Forbidden tale

A comprehensive study on lesbian, gay, bisexuals (LGB) in Iran

Persian: Mehri Publication, London-UK/2019

English: Mehri Publication, London-UK 2020

Second edition published by: LAP LAMBERT Academic Publishing, Germany (2022)

Forbidden tale

Gender is one of the most important aspects of human life. It encompasses sexual identities and roles, sexual orientation, lust, pleasure, intimacy, and reproduction. It can also include people’s thoughts, dreams, desires, beliefs, views, values, behaviors, practices, roles, and relationships; but these aspects are not always directly experienced or expressed. Gender is affected by biological, psychological, social, economic, cultural, moral, legal, historical, religious and spiritual interactions.

There is little in the way of media coverage or reports about the Iranian LGBT community, and most of these reports are documentaries about people who have left Iran and live in another country. There has been only limited research on the experience of LGB communities in contemporary Iranian society and their views concerning this community.

The research for Forbidden Tale seeks to fill this knowledge gap, and is the first research about the LGB community in Iran and the distinctive contexts in which this community functions.

The anthropological and fieldwork study of LGB people in Iran examines the field of gender by looking at the many complex aspects of sexual identity and its intricacies in that community, in the context of an increasing recognition of sexual orientation and the challenges that current practices of LGB and gender in Iran present. Myths and narratives that have often led to misconceptions about gender, and the mistaken policies and practices which ensue from them, are examined to provide a more holistic approach. This study is complex because it enters the realm of private and public life in today’s Iran beyond a simple and general view of sexual orientation and gender-related Impressions.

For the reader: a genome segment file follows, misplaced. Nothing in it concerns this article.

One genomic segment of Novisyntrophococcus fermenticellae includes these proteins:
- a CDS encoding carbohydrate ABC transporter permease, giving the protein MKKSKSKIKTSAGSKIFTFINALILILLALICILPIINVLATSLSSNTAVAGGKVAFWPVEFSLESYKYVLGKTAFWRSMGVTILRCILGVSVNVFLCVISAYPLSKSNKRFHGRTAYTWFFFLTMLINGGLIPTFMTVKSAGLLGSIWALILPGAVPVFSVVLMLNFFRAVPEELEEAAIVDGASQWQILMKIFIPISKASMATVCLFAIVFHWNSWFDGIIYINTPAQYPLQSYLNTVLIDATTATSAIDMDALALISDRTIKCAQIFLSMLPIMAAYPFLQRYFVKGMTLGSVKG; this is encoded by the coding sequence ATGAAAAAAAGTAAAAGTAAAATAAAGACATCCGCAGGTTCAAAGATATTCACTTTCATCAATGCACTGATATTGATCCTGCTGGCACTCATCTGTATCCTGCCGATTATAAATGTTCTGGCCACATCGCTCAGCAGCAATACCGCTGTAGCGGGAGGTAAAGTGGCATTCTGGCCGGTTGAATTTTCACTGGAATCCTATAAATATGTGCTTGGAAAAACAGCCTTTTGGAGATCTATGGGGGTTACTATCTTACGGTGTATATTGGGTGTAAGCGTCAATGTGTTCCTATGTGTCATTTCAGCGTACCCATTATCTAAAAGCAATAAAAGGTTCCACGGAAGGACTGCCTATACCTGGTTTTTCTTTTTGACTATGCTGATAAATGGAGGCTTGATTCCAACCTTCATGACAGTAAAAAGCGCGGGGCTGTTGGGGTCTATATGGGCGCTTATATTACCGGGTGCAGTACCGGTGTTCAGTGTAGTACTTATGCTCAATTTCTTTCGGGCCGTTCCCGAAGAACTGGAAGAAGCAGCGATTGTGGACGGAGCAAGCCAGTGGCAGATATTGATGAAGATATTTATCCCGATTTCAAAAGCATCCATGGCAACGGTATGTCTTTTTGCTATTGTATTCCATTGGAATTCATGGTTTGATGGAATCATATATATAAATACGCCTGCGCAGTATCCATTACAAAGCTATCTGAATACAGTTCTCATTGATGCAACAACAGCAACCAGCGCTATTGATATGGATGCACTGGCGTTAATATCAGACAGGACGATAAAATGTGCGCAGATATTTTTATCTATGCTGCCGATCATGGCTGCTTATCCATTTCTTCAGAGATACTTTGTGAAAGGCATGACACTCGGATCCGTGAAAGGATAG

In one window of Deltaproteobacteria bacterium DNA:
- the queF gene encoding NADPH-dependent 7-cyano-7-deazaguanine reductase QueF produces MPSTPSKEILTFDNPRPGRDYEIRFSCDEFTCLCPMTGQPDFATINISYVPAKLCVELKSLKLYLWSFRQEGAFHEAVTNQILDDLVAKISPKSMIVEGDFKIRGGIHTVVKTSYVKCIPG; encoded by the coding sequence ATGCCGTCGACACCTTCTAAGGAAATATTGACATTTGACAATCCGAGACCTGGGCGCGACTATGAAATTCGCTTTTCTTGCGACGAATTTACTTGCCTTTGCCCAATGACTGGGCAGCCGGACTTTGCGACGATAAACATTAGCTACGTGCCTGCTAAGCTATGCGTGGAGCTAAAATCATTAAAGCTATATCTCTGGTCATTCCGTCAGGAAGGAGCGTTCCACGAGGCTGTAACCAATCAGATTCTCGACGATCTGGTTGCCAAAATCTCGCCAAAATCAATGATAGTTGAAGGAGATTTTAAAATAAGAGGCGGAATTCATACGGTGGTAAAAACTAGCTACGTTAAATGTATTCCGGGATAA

This research first focused on in-depth interviews of over 300 LGB people, 60% male and 40% female, in the three metropolitan cities of Tehran, Mashhad and Isfahan. One specific feature of the research is that it focuses solely on LGB and on trans-sex people who have both male and female sexes, both of which are active at the same time.

The focus is on challenges arising from present-day changes in gender relations and interaction in Iran, examining the theoretical and methodological frameworks created by the LGBT community, as well as by universities and research centers, public and social activists, and students outside that community.

The main goals of this research project are to understand LGB community’s feelings and beliefs through a critical analysis of their own perspective, and to examine their challenges in living in a religious, class-based, traditional and patriarchal society that rejects LGB as an identity. The vulnerability of LGBT people in Iran has been routinely suppressed. The aim now is to clarify the situation of those who have been deliberately ignored and marginalized.

This research uses a combination of phenomenological, hermeneutic, postmodern, and psychological approaches through integrated method to develop a theoretical method that is appropriate for research on the LGB experience, while also incorporating the researcher’s own intuitions and feelings.

This research was conducted between 2017-2018 and field data were collected in summer and autumn, 2017.

Three English and two Farsi articles have been published in various journals drawing on material from my book, Forbidden Tale, some of which are available on the article pages of my website.

Forbidden tale
داستان شهر ممنوعه
Forbidden Tale R copy

Media coverage (also in Farsi)

IranWire: Kameel Ahmady’s Research on Iranian Homosexuals: From Suicide to Resistance

The Guardian: British dual national Kameel Ahmady detained in Iran

Kameel Ahmady—British-Iranian Anthropologist Arrested in Iran

Endangered scholars: Kameel Ahmady—British-Iranian academic Released in Iran

Scotsman: World needs to shout about scholars silenced by the state